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Title: Extracorporeal membrane oxygenation for severe systemic inflammatory response : development of a rabbit model
Author: Khoshbin, Espeed
ISNI:       0000 0001 3598 8141
Awarding Body: University of Leicester
Current Institution: University of Leicester
Date of Award: 2008
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Hypothesis: ECMO is an acceptable supportive therapy for patients with severe SIRS despite triggering haematic response.;Objectives: To develop a reliable and reproducible animal model of SIRS to investigate strategies for reducing the haematic response.;Materials and Methods: Literature review: (I) The Systemic Thrombo-inflammatory Pathway (STIP). (II) The haematic response. Clinical studies: (I) Institutional review of ECMO for severe SIRS. (II) Comparative review of oxygenators performance. In-vivo studies: Animal experiments, (I) Development of a rabbit model of graded SIRS. (II) Dose response relationship between administered intravenous endotoxin and fatal Multi-organ Dysfunction Syndrome (MODS). (III) Inter-individual variation amongst rabbits receiving a lethal dose of endotoxin. In-vitro studies: Evaluation of the cellular and biochemical components of STIP in rabbits. (I) Development of rabbit ELISA. (II) Determination of the normal range, dose response and inter-individual variation. (III) Immunohistochemical evaluation of endotoxin induced lung injury. (IV) Dose related oxidative stress and DNA damage and (V) apoptosis in rabbit lung.;Results: There is a reciprocal relationship between graded SIRS and the outcome of ECMO. There is a linear relationship between the dose of endotoxin and the development of graded SIRS in rabbits. Significant DNA homology and cross-reactivity exists between humans and rabbits making this a useful model for immune experimentation.;Conclusions: ECMO is superior to conventional ICU management in selected groups of patients. New oxygenator technology has significantly reduced the haematic response to ECMO, however it has failed to influence survival. Cellular components such as neutrophils play a central role in SIRS activation, however thrombin appears to be the common biochemical component for feedback escalation and progression of severe SIRS to MODS.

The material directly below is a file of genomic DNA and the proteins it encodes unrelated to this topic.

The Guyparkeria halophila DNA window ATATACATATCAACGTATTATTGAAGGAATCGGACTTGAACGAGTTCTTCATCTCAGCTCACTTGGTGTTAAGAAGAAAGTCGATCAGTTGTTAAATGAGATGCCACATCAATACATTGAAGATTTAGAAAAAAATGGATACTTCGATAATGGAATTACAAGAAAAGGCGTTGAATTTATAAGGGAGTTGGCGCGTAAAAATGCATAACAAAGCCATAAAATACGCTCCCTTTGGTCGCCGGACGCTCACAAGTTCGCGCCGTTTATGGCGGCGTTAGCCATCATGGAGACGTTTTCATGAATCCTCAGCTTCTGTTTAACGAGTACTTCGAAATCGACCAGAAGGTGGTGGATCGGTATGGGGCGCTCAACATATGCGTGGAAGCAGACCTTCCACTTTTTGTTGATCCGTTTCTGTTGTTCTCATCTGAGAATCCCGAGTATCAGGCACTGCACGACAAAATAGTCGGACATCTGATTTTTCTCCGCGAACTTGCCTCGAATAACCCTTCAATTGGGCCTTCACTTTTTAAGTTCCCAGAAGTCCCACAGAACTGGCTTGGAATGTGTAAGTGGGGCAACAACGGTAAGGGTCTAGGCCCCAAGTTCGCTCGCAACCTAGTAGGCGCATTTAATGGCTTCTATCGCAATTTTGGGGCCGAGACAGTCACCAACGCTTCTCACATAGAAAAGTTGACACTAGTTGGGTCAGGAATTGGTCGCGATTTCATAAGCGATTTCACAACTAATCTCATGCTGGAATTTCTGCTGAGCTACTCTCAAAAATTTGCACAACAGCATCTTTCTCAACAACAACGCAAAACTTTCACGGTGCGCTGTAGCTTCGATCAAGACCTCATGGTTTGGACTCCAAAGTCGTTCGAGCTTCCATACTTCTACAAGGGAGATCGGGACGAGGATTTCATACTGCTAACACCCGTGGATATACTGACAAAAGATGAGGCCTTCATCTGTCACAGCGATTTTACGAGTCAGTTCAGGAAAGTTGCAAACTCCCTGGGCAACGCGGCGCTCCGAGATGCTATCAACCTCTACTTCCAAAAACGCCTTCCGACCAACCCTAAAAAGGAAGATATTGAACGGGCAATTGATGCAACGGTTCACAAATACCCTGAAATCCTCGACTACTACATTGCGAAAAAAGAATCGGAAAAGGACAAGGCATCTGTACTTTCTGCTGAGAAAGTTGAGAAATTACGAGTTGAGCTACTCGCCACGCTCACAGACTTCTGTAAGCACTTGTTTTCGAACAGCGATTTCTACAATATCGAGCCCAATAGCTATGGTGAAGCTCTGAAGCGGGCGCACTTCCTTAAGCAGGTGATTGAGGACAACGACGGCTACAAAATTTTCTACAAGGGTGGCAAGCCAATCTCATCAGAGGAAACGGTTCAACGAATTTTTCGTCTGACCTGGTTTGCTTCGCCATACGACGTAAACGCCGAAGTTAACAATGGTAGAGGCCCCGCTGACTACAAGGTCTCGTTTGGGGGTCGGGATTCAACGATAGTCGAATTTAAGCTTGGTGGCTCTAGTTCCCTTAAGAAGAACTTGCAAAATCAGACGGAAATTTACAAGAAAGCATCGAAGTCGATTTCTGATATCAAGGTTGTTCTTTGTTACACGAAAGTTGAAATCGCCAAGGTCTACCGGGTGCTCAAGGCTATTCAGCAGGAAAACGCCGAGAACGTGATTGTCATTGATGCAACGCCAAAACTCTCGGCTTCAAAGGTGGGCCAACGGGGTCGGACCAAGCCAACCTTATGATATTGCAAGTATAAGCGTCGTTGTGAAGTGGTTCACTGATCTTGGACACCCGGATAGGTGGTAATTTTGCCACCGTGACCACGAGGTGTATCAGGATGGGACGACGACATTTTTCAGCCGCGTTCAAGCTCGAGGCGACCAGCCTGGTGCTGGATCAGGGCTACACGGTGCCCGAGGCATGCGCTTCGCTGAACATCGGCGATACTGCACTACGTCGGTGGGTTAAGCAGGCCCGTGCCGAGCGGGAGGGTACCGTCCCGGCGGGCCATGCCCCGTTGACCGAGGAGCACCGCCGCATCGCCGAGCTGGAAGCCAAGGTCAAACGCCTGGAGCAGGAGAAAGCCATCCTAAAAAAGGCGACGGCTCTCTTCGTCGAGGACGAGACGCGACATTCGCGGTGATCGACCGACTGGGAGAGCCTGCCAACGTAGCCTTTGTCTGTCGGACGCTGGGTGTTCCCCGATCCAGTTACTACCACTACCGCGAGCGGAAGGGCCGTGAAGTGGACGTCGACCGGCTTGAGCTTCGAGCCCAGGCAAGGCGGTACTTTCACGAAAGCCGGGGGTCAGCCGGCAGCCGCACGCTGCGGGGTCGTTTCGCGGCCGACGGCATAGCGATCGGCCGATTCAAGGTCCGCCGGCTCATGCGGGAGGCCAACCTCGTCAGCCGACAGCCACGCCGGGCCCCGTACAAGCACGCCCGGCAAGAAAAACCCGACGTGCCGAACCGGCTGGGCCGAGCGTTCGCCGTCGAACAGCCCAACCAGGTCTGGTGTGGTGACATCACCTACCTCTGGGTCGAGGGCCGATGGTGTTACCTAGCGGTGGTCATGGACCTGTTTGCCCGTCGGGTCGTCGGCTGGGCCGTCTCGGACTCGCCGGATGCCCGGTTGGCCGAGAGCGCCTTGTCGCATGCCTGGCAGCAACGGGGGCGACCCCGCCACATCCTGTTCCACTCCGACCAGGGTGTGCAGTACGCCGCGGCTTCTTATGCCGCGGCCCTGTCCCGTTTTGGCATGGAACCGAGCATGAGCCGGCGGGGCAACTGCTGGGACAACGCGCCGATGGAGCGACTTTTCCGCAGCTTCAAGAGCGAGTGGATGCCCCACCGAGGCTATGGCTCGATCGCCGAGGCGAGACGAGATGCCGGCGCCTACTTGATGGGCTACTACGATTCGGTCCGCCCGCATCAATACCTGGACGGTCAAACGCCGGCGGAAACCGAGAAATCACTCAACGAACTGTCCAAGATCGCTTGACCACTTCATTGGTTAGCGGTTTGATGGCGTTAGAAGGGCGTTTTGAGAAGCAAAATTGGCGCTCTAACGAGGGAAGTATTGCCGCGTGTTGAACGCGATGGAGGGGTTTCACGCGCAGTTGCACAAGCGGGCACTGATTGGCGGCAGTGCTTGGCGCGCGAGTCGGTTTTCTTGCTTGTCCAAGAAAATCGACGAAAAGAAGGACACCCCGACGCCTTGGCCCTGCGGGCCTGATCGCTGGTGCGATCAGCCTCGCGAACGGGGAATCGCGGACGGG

Supervisor: Not available Sponsor: Not available
Qualification Name: Thesis (M.D.) Qualification Level: Doctoral
EThOS ID:  DOI: Not available